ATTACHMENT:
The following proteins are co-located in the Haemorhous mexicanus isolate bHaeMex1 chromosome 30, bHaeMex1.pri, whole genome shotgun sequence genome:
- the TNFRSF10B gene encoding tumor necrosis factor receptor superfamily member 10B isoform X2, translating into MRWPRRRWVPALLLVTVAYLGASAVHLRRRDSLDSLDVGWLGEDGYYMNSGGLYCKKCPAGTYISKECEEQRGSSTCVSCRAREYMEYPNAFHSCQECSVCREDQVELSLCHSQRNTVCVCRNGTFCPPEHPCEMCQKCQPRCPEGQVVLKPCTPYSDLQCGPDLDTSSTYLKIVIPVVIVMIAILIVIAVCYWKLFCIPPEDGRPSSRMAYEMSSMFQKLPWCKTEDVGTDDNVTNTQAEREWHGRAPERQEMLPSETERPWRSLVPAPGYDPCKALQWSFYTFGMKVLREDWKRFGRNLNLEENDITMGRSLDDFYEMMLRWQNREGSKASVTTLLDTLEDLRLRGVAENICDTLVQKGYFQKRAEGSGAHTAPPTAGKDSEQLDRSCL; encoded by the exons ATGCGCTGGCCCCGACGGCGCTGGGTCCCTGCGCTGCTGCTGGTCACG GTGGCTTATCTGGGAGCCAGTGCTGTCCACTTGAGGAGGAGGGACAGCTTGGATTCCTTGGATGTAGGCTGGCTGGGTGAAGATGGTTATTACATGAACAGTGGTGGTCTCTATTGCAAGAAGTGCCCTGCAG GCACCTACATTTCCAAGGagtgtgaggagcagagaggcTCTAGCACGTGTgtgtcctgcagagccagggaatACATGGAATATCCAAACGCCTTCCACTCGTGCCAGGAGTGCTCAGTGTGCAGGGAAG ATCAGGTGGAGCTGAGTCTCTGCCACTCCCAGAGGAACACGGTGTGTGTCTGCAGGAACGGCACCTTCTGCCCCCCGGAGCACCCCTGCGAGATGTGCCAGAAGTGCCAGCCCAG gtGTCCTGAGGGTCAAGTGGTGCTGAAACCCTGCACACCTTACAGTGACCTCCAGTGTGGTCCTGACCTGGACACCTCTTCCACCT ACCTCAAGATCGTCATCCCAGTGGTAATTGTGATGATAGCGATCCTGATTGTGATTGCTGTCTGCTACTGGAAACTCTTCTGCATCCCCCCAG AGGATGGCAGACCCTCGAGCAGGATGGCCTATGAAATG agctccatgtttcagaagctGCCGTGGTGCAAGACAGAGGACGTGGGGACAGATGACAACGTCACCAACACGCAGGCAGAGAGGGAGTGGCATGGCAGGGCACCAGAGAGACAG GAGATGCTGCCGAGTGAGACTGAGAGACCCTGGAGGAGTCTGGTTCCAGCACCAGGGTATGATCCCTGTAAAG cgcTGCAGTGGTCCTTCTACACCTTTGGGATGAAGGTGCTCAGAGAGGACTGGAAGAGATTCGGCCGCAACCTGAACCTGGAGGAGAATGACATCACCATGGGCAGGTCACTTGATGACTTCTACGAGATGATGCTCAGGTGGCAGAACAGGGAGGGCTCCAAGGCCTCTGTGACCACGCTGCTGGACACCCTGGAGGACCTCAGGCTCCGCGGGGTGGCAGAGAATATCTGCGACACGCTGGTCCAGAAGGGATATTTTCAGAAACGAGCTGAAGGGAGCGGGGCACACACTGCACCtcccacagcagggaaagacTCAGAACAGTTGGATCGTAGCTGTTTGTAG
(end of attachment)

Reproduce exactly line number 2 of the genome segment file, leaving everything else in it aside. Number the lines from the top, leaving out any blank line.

- the TNFRSF10B gene encoding tumor necrosis factor receptor superfamily member 10B isoform X2, translating into MRWPRRRWVPALLLVTVAYLGASAVHLRRRDSLDSLDVGWLGEDGYYMNSGGLYCKKCPAGTYISKECEEQRGSSTCVSCRAREYMEYPNAFHSCQECSVCREDQVELSLCHSQRNTVCVCRNGTFCPPEHPCEMCQKCQPRCPEGQVVLKPCTPYSDLQCGPDLDTSSTYLKIVIPVVIVMIAILIVIAVCYWKLFCIPPEDGRPSSRMAYEMSSMFQKLPWCKTEDVGTDDNVTNTQAEREWHGRAPERQEMLPSETERPWRSLVPAPGYDPCKALQWSFYTFGMKVLREDWKRFGRNLNLEENDITMGRSLDDFYEMMLRWQNREGSKASVTTLLDTLEDLRLRGVAENICDTLVQKGYFQKRAEGSGAHTAPPTAGKDSEQLDRSCL; encoded by the exons ATGCGCTGGCCCCGACGGCGCTGGGTCCCTGCGCTGCTGCTGGTCACG GTGGCTTATCTGGGAGCCAGTGCTGTCCACTTGAGGAGGAGGGACAGCTTGGATTCCTTGGATGTAGGCTGGCTGGGTGAAGATGGTTATTACATGAACAGTGGTGGTCTCTATTGCAAGAAGTGCCCTGCAG GCACCTACATTTCCAAGGagtgtgaggagcagagaggcTCTAGCACGTGTgtgtcctgcagagccagggaatACATGGAATATCCAAACGCCTTCCACTCGTGCCAGGAGTGCTCAGTGTGCAGGGAAG ATCAGGTGGAGCTGAGTCTCTGCCACTCCCAGAGGAACACGGTGTGTGTCTGCAGGAACGGCACCTTCTGCCCCCCGGAGCACCCCTGCGAGATGTGCCAGAAGTGCCAGCCCAG gtGTCCTGAGGGTCAAGTGGTGCTGAAACCCTGCACACCTTACAGTGACCTCCAGTGTGGTCCTGACCTGGACACCTCTTCCACCT ACCTCAAGATCGTCATCCCAGTGGTAATTGTGATGATAGCGATCCTGATTGTGATTGCTGTCTGCTACTGGAAACTCTTCTGCATCCCCCCAG AGGATGGCAGACCCTCGAGCAGGATGGCCTATGAAATG agctccatgtttcagaagctGCCGTGGTGCAAGACAGAGGACGTGGGGACAGATGACAACGTCACCAACACGCAGGCAGAGAGGGAGTGGCATGGCAGGGCACCAGAGAGACAG GAGATGCTGCCGAGTGAGACTGAGAGACCCTGGAGGAGTCTGGTTCCAGCACCAGGGTATGATCCCTGTAAAG cgcTGCAGTGGTCCTTCTACACCTTTGGGATGAAGGTGCTCAGAGAGGACTGGAAGAGATTCGGCCGCAACCTGAACCTGGAGGAGAATGACATCACCATGGGCAGGTCACTTGATGACTTCTACGAGATGATGCTCAGGTGGCAGAACAGGGAGGGCTCCAAGGCCTCTGTGACCACGCTGCTGGACACCCTGGAGGACCTCAGGCTCCGCGGGGTGGCAGAGAATATCTGCGACACGCTGGTCCAGAAGGGATATTTTCAGAAACGAGCTGAAGGGAGCGGGGCACACACTGCACCtcccacagcagggaaagacTCAGAACAGTTGGATCGTAGCTGTTTGTAG